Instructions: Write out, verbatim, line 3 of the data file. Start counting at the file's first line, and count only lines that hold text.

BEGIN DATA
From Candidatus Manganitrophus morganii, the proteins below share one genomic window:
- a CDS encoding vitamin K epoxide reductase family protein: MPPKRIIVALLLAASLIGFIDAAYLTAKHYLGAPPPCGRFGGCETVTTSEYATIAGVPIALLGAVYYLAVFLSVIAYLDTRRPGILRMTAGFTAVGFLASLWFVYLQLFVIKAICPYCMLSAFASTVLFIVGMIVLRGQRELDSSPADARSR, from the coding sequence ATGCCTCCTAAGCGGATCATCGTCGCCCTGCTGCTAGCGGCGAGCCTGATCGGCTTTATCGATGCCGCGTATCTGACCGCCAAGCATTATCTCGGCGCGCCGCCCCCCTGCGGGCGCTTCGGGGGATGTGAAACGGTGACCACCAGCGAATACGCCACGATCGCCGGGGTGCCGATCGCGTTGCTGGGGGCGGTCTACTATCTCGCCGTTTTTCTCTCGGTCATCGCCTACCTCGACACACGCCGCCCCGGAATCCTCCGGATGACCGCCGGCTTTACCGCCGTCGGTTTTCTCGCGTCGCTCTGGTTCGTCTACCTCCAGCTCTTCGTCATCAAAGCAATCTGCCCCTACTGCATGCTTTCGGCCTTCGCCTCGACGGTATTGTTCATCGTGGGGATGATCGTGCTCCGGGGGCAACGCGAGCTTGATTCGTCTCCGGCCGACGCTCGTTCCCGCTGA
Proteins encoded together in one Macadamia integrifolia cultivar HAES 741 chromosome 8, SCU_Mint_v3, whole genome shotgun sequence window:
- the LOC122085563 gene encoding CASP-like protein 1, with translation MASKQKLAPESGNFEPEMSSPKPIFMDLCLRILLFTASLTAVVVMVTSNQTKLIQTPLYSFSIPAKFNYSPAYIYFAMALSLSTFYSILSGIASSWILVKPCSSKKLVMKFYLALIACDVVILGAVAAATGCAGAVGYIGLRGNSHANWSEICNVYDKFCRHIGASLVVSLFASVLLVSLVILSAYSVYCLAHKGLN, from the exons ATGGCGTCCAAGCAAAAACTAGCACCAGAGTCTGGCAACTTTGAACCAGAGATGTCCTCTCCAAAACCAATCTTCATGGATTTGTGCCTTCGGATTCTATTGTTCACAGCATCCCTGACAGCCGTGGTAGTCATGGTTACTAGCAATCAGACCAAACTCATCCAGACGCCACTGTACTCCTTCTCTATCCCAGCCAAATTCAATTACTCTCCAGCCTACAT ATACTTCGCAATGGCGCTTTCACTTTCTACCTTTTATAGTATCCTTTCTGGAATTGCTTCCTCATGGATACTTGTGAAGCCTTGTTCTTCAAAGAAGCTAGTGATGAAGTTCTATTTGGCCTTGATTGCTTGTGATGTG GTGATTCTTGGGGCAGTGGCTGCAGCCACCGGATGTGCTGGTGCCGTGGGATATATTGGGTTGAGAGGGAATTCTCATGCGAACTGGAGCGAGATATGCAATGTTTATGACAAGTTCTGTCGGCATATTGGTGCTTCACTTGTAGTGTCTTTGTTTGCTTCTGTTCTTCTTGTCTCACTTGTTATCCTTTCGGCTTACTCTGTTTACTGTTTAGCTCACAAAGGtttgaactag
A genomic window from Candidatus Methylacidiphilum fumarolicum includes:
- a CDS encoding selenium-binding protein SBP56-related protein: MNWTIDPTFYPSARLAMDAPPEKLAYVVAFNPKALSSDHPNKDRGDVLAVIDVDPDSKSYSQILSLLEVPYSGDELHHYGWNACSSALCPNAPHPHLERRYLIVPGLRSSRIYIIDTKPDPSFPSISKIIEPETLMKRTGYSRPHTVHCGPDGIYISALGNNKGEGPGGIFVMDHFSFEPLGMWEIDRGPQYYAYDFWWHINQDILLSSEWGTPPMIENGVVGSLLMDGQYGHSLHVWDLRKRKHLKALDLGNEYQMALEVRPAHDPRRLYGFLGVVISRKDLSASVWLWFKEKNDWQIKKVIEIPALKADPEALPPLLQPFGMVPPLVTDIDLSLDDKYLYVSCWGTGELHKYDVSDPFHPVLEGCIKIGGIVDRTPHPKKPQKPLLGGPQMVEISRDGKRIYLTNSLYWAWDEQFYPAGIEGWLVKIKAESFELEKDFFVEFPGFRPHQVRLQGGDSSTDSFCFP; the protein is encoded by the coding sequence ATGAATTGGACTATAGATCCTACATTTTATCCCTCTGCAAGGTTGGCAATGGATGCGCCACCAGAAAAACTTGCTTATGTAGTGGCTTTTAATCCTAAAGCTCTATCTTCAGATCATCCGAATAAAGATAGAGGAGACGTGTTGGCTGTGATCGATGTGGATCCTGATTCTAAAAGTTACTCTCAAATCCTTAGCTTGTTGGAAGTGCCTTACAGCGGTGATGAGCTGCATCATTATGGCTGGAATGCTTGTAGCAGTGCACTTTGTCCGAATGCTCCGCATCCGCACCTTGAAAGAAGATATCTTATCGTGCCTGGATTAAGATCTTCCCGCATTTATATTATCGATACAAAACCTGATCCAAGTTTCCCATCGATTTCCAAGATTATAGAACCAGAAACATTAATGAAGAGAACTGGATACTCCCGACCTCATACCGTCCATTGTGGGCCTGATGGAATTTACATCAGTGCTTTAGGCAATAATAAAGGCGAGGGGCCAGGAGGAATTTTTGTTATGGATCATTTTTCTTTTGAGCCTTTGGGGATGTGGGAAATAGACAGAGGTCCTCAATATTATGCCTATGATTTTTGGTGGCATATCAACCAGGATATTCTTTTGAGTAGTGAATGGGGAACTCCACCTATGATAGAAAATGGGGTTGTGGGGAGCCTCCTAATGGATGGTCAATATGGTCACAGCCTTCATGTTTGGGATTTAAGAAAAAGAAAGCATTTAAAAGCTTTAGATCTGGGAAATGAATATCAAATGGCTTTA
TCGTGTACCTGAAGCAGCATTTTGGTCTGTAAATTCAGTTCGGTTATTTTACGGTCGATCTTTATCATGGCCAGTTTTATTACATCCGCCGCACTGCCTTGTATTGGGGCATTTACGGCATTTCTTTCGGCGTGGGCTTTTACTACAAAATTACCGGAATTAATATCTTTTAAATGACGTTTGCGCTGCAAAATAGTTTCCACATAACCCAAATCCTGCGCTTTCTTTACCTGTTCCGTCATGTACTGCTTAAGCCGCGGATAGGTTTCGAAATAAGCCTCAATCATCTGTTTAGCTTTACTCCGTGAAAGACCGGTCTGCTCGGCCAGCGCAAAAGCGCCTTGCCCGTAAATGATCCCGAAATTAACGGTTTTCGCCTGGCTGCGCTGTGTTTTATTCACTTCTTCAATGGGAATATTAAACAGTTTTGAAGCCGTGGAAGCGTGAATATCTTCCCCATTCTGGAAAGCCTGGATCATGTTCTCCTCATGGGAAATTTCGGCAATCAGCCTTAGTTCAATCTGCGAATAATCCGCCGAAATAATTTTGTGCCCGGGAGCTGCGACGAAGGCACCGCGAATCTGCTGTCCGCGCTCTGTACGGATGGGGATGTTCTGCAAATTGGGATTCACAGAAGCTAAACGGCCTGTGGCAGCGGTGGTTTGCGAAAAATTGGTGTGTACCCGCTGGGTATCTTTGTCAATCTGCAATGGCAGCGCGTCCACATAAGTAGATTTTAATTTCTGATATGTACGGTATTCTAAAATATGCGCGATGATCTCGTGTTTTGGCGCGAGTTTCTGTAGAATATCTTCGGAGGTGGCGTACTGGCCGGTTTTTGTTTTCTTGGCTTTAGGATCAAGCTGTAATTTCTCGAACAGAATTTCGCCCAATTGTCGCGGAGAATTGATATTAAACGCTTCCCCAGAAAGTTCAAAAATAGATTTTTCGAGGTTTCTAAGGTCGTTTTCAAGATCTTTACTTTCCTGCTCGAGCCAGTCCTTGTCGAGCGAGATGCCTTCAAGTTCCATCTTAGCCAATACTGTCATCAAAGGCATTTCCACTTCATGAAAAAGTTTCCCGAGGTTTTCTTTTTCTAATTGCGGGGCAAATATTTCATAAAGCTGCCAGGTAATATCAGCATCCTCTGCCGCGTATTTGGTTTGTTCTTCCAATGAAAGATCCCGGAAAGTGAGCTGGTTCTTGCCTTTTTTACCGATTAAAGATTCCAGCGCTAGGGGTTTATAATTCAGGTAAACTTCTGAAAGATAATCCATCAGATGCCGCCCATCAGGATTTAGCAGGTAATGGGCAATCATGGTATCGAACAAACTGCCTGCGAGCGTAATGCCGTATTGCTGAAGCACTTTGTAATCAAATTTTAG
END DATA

Proteins encoded together in one Macadamia integrifolia cultivar HAES 741 chromosome 8, SCU_Mint_v3, whole genome shotgun sequence window: